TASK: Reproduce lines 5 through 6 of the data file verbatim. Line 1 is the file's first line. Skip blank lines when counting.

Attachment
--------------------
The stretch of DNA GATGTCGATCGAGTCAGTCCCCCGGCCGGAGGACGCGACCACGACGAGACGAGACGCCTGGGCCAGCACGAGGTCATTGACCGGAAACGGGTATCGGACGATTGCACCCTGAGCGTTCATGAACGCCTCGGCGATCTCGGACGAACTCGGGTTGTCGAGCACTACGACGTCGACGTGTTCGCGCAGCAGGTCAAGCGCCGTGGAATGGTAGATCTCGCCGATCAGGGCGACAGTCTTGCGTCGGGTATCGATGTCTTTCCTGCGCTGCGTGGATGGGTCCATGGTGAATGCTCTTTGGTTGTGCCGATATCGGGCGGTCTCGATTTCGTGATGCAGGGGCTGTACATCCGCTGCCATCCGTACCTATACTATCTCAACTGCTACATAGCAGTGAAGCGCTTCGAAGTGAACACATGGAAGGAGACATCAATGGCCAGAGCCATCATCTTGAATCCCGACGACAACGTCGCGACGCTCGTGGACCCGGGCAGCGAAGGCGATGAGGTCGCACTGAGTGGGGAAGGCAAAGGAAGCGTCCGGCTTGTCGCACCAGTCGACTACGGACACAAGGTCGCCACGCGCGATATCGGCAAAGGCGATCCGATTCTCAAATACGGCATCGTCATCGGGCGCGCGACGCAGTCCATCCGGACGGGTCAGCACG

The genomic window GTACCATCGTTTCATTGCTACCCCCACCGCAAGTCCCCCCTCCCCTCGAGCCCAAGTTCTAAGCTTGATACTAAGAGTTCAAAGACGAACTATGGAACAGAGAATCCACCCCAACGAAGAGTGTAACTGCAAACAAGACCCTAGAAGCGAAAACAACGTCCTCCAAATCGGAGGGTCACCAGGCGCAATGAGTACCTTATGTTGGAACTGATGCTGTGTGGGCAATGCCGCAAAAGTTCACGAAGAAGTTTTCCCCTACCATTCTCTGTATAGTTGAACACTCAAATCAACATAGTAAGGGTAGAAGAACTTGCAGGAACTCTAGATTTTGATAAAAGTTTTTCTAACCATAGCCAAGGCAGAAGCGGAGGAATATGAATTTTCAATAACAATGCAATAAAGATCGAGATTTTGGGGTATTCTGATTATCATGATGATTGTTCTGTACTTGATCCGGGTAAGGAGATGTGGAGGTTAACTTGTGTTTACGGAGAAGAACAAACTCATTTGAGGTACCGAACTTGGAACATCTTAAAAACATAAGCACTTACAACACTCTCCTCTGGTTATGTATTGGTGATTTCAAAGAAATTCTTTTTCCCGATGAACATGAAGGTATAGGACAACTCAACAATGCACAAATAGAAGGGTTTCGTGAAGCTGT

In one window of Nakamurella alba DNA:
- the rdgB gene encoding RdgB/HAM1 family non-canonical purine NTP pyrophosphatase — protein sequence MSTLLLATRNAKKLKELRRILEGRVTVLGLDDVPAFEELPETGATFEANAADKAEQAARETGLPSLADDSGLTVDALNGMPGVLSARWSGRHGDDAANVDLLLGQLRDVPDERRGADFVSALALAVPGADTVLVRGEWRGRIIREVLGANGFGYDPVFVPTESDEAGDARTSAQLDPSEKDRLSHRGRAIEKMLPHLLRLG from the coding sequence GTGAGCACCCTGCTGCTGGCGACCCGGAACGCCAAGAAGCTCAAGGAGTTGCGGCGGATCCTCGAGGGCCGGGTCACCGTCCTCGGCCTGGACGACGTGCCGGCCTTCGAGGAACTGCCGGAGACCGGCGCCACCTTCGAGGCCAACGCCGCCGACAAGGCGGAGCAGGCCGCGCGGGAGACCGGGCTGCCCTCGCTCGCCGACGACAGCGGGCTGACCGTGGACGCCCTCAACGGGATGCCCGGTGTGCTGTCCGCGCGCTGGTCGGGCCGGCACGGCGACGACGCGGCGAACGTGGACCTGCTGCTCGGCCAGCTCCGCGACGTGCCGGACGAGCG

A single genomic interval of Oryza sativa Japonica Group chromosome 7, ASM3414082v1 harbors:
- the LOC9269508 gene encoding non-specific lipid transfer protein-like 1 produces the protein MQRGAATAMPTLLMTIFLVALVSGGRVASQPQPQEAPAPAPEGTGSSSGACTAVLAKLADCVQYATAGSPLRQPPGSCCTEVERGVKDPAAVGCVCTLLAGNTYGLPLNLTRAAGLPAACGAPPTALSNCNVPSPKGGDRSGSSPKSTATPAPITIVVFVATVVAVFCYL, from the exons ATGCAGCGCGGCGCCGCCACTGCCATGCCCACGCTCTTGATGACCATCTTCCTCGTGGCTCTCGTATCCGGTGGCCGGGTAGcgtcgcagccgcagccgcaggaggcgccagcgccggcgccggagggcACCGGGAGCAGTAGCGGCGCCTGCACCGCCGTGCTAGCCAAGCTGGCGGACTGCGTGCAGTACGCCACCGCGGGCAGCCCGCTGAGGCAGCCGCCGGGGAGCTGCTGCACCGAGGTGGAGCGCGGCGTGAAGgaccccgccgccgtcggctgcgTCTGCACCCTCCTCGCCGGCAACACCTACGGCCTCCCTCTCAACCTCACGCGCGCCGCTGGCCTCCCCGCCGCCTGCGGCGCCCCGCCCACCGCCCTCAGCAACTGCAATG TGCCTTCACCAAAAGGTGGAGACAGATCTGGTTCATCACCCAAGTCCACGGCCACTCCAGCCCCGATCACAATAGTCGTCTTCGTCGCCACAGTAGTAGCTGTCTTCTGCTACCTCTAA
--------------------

A single genomic interval of Oryza sativa Japonica Group chromosome 7, ASM3414082v1 harbors:
- the LOC9269508 gene encoding non-specific lipid transfer protein-like 1 produces the protein MQRGAATAMPTLLMTIFLVALVSGGRVASQPQPQEAPAPAPEGTGSSSGACTAVLAKLADCVQYATAGSPLRQPPGSCCTEVERGVKDPAAVGCVCTLLAGNTYGLPLNLTRAAGLPAACGAPPTALSNCNVPSPKGGDRSGSSPKSTATPAPITIVVFVATVVAVFCYL, from the exons ATGCAGCGCGGCGCCGCCACTGCCATGCCCACGCTCTTGATGACCATCTTCCTCGTGGCTCTCGTATCCGGTGGCCGGGTAGcgtcgcagccgcagccgcaggaggcgccagcgccggcgccggagggcACCGGGAGCAGTAGCGGCGCCTGCACCGCCGTGCTAGCCAAGCTGGCGGACTGCGTGCAGTACGCCACCGCGGGCAGCCCGCTGAGGCAGCCGCCGGGGAGCTGCTGCACCGAGGTGGAGCGCGGCGTGAAGgaccccgccgccgtcggctgcgTCTGCACCCTCCTCGCCGGCAACACCTACGGCCTCCCTCTCAACCTCACGCGCGCCGCTGGCCTCCCCGCCGCCTGCGGCGCCCCGCCCACCGCCCTCAGCAACTGCAATG TGCCTTCACCAAAAGGTGGAGACAGATCTGGTTCATCACCCAAGTCCACGGCCACTCCAGCCCCGATCACAATAGTCGTCTTCGTCGCCACAGTAGTAGCTGTCTTCTGCTACCTCTAA